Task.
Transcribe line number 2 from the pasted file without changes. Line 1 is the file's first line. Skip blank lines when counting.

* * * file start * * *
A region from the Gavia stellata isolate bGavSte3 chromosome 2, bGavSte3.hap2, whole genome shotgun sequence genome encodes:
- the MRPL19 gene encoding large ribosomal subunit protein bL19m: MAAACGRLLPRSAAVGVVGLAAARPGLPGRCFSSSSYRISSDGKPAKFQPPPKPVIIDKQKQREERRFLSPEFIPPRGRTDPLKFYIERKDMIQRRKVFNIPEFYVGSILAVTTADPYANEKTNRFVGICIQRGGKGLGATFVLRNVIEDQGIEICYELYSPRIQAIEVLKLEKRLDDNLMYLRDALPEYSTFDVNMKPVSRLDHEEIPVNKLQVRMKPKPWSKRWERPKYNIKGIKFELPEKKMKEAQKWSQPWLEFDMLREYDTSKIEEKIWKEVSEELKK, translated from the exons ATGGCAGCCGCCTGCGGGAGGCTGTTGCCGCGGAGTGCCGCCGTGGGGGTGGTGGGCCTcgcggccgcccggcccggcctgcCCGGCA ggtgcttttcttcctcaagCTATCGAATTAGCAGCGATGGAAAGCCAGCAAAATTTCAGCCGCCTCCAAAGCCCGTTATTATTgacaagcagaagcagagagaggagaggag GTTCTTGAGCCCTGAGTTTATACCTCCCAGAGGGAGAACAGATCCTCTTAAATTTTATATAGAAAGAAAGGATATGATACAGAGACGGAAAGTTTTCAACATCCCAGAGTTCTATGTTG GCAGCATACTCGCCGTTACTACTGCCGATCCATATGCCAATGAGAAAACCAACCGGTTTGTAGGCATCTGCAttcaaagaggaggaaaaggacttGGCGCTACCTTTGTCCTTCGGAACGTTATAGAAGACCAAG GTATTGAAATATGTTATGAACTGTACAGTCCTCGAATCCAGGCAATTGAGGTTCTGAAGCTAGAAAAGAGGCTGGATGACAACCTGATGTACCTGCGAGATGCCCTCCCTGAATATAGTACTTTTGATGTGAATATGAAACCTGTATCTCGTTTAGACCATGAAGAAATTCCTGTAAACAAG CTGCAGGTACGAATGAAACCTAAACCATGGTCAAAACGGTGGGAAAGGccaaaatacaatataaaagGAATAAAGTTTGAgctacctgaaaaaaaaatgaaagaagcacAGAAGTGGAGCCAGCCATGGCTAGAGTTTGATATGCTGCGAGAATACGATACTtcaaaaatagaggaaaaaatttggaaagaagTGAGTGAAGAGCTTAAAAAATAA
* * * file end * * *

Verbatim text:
- the MRPL19 gene encoding large ribosomal subunit protein bL19m: MAAACGRLLPRSAAVGVVGLAAARPGLPGRCFSSSSYRISSDGKPAKFQPPPKPVIIDKQKQREERRFLSPEFIPPRGRTDPLKFYIERKDMIQRRKVFNIPEFYVGSILAVTTADPYANEKTNRFVGICIQRGGKGLGATFVLRNVIEDQGIEICYELYSPRIQAIEVLKLEKRLDDNLMYLRDALPEYSTFDVNMKPVSRLDHEEIPVNKLQVRMKPKPWSKRWERPKYNIKGIKFELPEKKMKEAQKWSQPWLEFDMLREYDTSKIEEKIWKEVSEELKK, translated from the exons ATGGCAGCCGCCTGCGGGAGGCTGTTGCCGCGGAGTGCCGCCGTGGGGGTGGTGGGCCTcgcggccgcccggcccggcctgcCCGGCA ggtgcttttcttcctcaagCTATCGAATTAGCAGCGATGGAAAGCCAGCAAAATTTCAGCCGCCTCCAAAGCCCGTTATTATTgacaagcagaagcagagagaggagaggag GTTCTTGAGCCCTGAGTTTATACCTCCCAGAGGGAGAACAGATCCTCTTAAATTTTATATAGAAAGAAAGGATATGATACAGAGACGGAAAGTTTTCAACATCCCAGAGTTCTATGTTG GCAGCATACTCGCCGTTACTACTGCCGATCCATATGCCAATGAGAAAACCAACCGGTTTGTAGGCATCTGCAttcaaagaggaggaaaaggacttGGCGCTACCTTTGTCCTTCGGAACGTTATAGAAGACCAAG GTATTGAAATATGTTATGAACTGTACAGTCCTCGAATCCAGGCAATTGAGGTTCTGAAGCTAGAAAAGAGGCTGGATGACAACCTGATGTACCTGCGAGATGCCCTCCCTGAATATAGTACTTTTGATGTGAATATGAAACCTGTATCTCGTTTAGACCATGAAGAAATTCCTGTAAACAAG CTGCAGGTACGAATGAAACCTAAACCATGGTCAAAACGGTGGGAAAGGccaaaatacaatataaaagGAATAAAGTTTGAgctacctgaaaaaaaaatgaaagaagcacAGAAGTGGAGCCAGCCATGGCTAGAGTTTGATATGCTGCGAGAATACGATACTtcaaaaatagaggaaaaaatttggaaagaagTGAGTGAAGAGCTTAAAAAATAA